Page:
We can only imagine the Hollywood lunch that resulted in "Radio," the forthcoming bomb featuring Cuba Gooding, Jr. Clearly, the great minds who brought us "Corky Romano," "My Giant," and "Juwanna Man" have been hard at work. Fine. But here's a plea: seeing as this is a football movie, or what passes for one these days, can we please keep the ads for it restricted to NFL games?



Oedipal Conflict in Oalkand?

One of the more intriguing subtexts of this A's-Sox series (now 2-0, A's), and one that has all of us fans of Michael Lewis's "Moneyball" excited, is that we have Billy Beane's A's facing the team that has so clearly modeled itself on Beane's own Sabermetric systems, with the man who practically invented the field, Bill James, as advisor. Sadly, ESPN has done little to bring this conflict to life (interviews please?!) in any creative way. That Joe Morgan is one of Beane's targets in the book may explain some of this, but we hope that as this series continues (and we hope it will go the distance), there will be better coverage of this plot line.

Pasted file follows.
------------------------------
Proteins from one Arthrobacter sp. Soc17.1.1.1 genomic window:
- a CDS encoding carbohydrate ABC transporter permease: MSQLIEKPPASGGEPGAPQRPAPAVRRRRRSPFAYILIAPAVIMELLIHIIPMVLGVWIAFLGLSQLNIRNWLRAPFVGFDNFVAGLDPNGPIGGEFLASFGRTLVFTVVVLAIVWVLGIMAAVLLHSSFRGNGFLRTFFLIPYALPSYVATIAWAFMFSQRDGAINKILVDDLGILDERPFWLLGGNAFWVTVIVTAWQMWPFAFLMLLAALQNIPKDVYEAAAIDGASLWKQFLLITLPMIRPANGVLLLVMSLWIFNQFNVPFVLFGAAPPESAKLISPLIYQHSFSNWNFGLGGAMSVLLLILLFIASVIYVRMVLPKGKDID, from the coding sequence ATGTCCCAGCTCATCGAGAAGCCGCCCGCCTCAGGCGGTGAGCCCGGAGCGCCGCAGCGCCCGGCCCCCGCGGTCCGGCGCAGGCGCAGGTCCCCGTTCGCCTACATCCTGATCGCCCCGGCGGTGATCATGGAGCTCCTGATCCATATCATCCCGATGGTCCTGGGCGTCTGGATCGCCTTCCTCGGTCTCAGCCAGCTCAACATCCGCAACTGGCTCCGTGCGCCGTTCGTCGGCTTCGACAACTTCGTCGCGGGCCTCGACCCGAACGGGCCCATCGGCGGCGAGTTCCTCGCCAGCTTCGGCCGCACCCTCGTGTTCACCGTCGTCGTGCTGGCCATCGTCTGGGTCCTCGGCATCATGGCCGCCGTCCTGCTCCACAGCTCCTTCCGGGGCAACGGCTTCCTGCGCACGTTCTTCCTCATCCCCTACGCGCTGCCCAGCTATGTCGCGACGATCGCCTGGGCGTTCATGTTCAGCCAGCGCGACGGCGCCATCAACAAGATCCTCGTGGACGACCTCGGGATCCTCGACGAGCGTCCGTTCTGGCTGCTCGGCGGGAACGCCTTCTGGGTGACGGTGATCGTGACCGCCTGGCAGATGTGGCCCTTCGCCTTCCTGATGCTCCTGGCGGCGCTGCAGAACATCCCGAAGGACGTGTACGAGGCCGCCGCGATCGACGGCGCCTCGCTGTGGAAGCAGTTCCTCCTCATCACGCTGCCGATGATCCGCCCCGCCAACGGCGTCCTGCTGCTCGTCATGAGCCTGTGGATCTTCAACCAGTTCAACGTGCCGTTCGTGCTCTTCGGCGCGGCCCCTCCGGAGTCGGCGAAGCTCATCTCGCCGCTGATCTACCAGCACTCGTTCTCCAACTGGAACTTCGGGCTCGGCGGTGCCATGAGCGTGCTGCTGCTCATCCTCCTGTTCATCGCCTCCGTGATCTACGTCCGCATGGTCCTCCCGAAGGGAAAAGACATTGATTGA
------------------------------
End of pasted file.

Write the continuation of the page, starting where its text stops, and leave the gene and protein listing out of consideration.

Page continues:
It's also worth correcting one of the inaccuracies we've been seeing and hearing in regard to the Ramon Hernandez bunt that ended Game One of this series. As has been widely reported, the A's don't bunt much. But the reason they don't bunt is because they don't like to sacrifice, thereby giving up outs and the possibility of a big inning. Last night's play, which came with two outs and only one run needed for the win, was not a sacrifice. Daring, yes (a bunt from the catcher!), but perhaps not a wild diversion from team philosophy.


We understand--if we can not fully relate to--SF's loss of spirit, but we sincerely hope that the decision to give up on the playoffs was a too-hasty reaction to last night's result, perhaps compounded by lack of sleep. This series is far from done, and the victor is hardly determined. The A's have their own first round demons. Stay tuned!

Meanwhile...

Squeeze! Baseball fans everywhere can thank the Sox and As for the best game of this young postseason, and--one suspects--a preview of more excitement from this series. Let's face facts: the three other matchups have thus far been somewhat less than brill iantly played, and last night's affair stood out in marked contrast. Today's quick turnaround only makes things more interesting, as does this afternoon's pitching matchup. Last night's duel was about speed and control. With Zito and Wakefield, we'll hav e giant hooks and knucklers. Both are capable of going deep into a game, and today they'll have to.

As for the events of last night, YF extends a hearty Big Ups to both misters Martinez and Hudson, neither of whom seemed in particularly top form but non etheless each left their fellows in an (unrealized) winning position. Kudos also to misters Walker and Durazo.